Overall Rating: 1.5/5 Stars
Published as a n unlicensed arcade port in 1990 by publisher American Game Cartridges for the Nintendo Entertainment System, Chiller was developed by Exidy, who had released the arcade unit in 1986. Often considered the most violent and graphic title-to-date for its time, Chiller remains a controversial cartridge, and is even banned in the United Kingdom.
Following a loose plot about defending a castle during a time at which the dead have begun to rise from their graves, Chiller is a rare video game that not only allows the player to choose to play using either the Zapper light gun or controller-led crosshairs, but still stands as a remarkable example of gratuitous violence, a truly exceptional sample of a blatant attempt at gore for the NES.
Each level has a Monster Meter/Ectoplasmic Tabulator at the top of the screen, displaying a number that starts around 20 and must be reduced to zero, by way of shooting on-screen elements that each reduce the number by one with a successful shot. These include animated sprites of ghouls and other ghastly horrors, along with still items whether background artifacts or human beings left shackled in place. Yes, in a couple of the four levels, you must shoot people, chained and otherwise bound, to advance. The levels are the graveyard, a hallway, a “rack room”-style torture chamber, and one last truly gruesome torture chamber. Once the four stages are completed, play repeats, in a true arcade-style, high-score-seeking challenge.
The arcade cabinet certainly looked a little more polished, a bit more graphic, and even had nudity. While the NES version is obviously more pixelated and basic, it still manages to startlingly convey the bloody violence as its theme throughout. A first-time player may be horrified in the third level to discover that you must literally shoot chunks off of helpless human beings in order to advance, lest time runs out before you deplete the Meter. In various stages, people are killed, a head explodes, limbs get shot off, a woman’s body (two different examples) is increasingly mutilated, etc. Yes, it is crudely drawn graphics, and it would be laughable, except for it being so starkly intentional in its attempt to show you a real nightmare scene. This is a very difficult game for which to judge its graphics: Are they cutting-edge, technically impressive, and stretch the NES to its limits? No. Are they provocative, effective, and innovative? Yes.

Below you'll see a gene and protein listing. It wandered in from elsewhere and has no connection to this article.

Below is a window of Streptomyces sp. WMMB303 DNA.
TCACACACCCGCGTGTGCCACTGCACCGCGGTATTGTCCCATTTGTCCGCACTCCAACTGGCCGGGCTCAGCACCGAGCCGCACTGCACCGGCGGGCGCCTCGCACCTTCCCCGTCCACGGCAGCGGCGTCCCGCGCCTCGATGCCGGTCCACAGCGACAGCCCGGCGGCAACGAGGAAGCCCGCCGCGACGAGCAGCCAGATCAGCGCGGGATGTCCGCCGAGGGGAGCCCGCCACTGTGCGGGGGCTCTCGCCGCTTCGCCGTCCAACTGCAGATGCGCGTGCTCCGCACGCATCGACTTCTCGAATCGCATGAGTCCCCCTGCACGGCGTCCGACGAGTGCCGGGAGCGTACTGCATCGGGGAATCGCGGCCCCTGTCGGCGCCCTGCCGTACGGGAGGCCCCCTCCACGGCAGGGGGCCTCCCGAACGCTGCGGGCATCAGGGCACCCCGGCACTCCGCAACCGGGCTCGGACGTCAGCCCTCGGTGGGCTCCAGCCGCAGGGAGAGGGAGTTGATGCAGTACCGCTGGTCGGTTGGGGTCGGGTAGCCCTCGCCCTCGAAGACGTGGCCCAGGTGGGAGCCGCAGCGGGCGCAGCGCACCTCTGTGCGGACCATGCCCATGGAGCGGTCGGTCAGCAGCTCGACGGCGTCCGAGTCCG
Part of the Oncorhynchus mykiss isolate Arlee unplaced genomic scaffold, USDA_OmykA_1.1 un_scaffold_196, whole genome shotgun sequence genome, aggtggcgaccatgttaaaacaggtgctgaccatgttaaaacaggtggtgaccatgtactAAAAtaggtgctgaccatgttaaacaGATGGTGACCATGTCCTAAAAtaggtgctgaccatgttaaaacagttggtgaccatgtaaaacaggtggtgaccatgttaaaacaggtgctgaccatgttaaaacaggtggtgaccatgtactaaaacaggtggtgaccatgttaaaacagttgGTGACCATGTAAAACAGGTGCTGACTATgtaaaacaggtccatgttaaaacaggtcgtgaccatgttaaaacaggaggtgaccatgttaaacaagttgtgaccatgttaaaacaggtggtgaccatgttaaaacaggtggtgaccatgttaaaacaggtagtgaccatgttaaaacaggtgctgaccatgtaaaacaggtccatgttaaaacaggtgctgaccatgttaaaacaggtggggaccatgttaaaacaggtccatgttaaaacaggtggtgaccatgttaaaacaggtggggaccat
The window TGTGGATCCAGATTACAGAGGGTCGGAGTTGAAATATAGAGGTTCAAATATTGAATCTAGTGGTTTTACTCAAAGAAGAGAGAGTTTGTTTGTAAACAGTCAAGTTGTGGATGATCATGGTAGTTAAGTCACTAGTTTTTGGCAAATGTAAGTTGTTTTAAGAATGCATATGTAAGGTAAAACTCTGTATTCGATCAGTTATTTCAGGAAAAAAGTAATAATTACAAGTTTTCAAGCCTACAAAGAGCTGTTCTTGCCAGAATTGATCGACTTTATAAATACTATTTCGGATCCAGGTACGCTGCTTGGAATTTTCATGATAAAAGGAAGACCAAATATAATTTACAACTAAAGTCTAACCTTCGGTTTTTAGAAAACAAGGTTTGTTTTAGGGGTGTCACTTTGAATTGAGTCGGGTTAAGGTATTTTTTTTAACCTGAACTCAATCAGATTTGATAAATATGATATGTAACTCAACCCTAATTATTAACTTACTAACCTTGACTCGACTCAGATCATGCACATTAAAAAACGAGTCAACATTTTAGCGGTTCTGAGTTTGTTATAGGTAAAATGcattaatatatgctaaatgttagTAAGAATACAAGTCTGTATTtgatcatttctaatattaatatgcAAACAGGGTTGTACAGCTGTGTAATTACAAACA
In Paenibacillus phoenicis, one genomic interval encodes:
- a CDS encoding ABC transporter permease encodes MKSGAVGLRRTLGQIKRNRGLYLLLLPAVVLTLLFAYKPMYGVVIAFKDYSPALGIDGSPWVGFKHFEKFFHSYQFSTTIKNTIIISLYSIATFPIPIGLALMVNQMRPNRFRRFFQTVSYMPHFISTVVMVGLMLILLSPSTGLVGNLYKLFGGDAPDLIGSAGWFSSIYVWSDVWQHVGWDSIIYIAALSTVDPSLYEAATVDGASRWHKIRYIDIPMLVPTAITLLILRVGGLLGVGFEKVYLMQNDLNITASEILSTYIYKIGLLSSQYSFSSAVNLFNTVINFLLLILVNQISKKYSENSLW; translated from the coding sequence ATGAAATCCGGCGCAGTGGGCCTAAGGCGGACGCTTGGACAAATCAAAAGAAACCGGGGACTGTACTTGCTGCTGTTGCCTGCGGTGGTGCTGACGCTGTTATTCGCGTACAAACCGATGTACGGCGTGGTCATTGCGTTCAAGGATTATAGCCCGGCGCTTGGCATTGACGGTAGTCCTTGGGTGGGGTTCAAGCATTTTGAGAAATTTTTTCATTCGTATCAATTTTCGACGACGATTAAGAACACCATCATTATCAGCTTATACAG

The background track is basic, and the sound effects are interesting. The little “boom” you get for shooting the right items is mildly satisfying, but the best audio moment is the roar/scream you get for shooting certain elements (the dog in the hallway, for instance). It seems to be on a wholly different level from the rest of a game, serving as a stark reminder for the player that this is not something you want to shoot. Otherwise, the noises are unimpressive.
Chiller is an intriguing candidate for consideration of its creativity. It is one of the video games that is truly unique yet perhaps should not necessarily be rewarded for its uniqueness. After all, many gamers in that era or the present would find Chiller deplorable. The gamers that shrug off violence and not find it offensive may question where it is any fun. Then again, there were few Zapper-enabled options for the NES, so Chiller holds its weight there, even if only because the company was seeking to capitalize on the feel of the original, controversial arcade unit.
When the dust (or perhaps blood, in this case) clears, Chiller is a video game that aims for controversy and hits mediocrity instead. Whether you buy into its over-graphic premise or ignore it entirely, it is still only a decent game at best. Whether you penalize its gratuity or fail to even notice it, this will never contend as a classic NES game with massive replay value. For its rough, unfinished quality, its single-minded theme, and shallow, uninspired gameplay, Chiller buries one and a half stars out of five, the half-star awarded merely because it has little Zapper competition, even if the other titles are likely superior.